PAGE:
Economy in South Korea

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University of International Business Economy in South Korea Almaty, 2011 South Korea, officially the Republic of Korea (ROK). Currency South Korean Won (W) Geography Area: 98,480 sq. km. (38,023 sq. mi.); slightly larger than Indiana. Cities (2010): Capital-Seoul (10.5 million). Other major cities-Busan (3.6 million), Daegu (2.5 million), Incheon (2.7 million), Gwangju (1.4 million), Daejeon (1.4 million), Ulsan (1.1 million). People Nationality: Korean(s). Population (2010): 48,636,068. Annual population growth rate (2010): 0.258%. Ethnic groups: Korean; small Chinese minority (about 20,000). Religions: Christianity, Buddhism, Shamanism, Confucianism, Chondogyo. Language: Korean; English widely taught in junior high and high school. Education: Years compulsory-9.

Enrollment-11.5 million. Attendance-middle school 99%, high school 95%. Literacy-98%. Health (2010): Infant mortality rate-4.24/1,000. Life expectancy-78.81 yrs. (men 75.56 yrs.; women 82.28 yrs). Total labor force (2010): 24.37 million. Labor force by occupation (2007): Services-67.7%; industry-25.1%; agriculture-7.2%. Government Type: Republic with powers shared between the president, the legislature, and the courts. Liberation: August 15, 1945. Constitution: July 17, 1948; last revised 1987. Branches: Executive-President (chief of state); Prime Minister (head of government).Legislative-unicameral National Assembly. Judicial-Supreme Court and appellate courts; Constitutional Court. Subdivisions: Nine provinces, seven administratively separate cities (Seoul, Busan, Incheon,

Daegu, Gwangju, Daejeon, Ulsan). Political parties: Grand National Party (GNP); Democratic Party (DP), formerly known as United Democratic Party (UDP); Liberty Forward Party (LFP); New Progressive Party (NPP); Pro-Park Alliance (PPA); Renewal Korea Party (RKP). Suffrage: Universal at 19. Government budget (2010): Expenditures-$227.2 billion. Defense (2009): 2.5% of GDP. Economy GDP (purchasing power parity in 2010): $1.364 trillion. Real GDP growth rate: 2008, 5.1%; 2009, 2.3%; 2010, 0.2%. GDP per capita (2010, current U.S. $): $17,074. Unemployment rate (2010): 3.6%. Inflation rate (consumer prices): 2009, 4.7%; 2010, 2.8%. Natural resources: Coal, tungsten, graphite, molybdenum, lead, hydropower potential. Agriculture: Products-rice, root crops, barley, vegetables, fruit,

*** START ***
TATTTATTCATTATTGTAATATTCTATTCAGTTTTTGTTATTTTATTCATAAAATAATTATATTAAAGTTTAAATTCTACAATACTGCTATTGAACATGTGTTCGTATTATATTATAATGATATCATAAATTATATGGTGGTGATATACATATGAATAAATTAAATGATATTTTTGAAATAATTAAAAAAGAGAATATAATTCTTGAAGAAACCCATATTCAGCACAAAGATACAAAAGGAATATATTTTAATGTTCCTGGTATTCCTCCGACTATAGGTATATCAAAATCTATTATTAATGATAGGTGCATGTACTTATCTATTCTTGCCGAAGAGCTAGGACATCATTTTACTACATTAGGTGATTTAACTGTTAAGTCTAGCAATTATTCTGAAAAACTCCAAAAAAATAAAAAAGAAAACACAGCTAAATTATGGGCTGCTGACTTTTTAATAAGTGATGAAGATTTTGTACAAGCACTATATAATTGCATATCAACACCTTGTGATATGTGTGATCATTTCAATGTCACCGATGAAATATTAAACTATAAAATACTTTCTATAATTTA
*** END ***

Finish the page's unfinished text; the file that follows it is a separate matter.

cattle, pigs, chickens, milk, eggs, fish. Arable land-16.58% of land area. Industry: Electronics, telecommunications, automobile production, chemicals, shipbuilding, steel. Trade (2009): Exports-$363.5 billion: semiconductors, wireless telecommunications equipment, motor vehicles, computers, steel, ships, petrochemicals. Imports- $323.1 billion: crude oil, food, electronics and electronic equipment, machinery, transportation equipment, steel, organic chemicals, plastics, base metals and articles. Major export markets (2010)-China (23.2%), U.S. (10.1%), Japan (5.8%), Hong Kong (5.3%), Singapore (3.6%). Major importers to South Korea (2009)-China (16.8%), Japan (15.3%), U.S. (9.0%), Saudi Arabia (6.1%), Australia (4.6%). Over the past several decades, the Republic of Korea has

achieved a remarkably high level of economic growth, which has allowed the country to rise from the rubble of the Korean War into the ranks of the Organization for Cooperation and Development (OECD). Today, South Korea is the United States' seventh-largest trading partner and is the 15th-largest economy in the world. In recent years, Korea's economy moved away from the centrally planned, government-directed investment model toward a more market-oriented one. South Korea bounced back from the 1997-98 Asian financial crisis with assistance from the International Monetary Fund (IMF), but its recovery was based largely on extensive financial reforms that restored stability to markets. These economic reforms, pushed by President Kim Dae-jung, helped Korea return to growth, with growth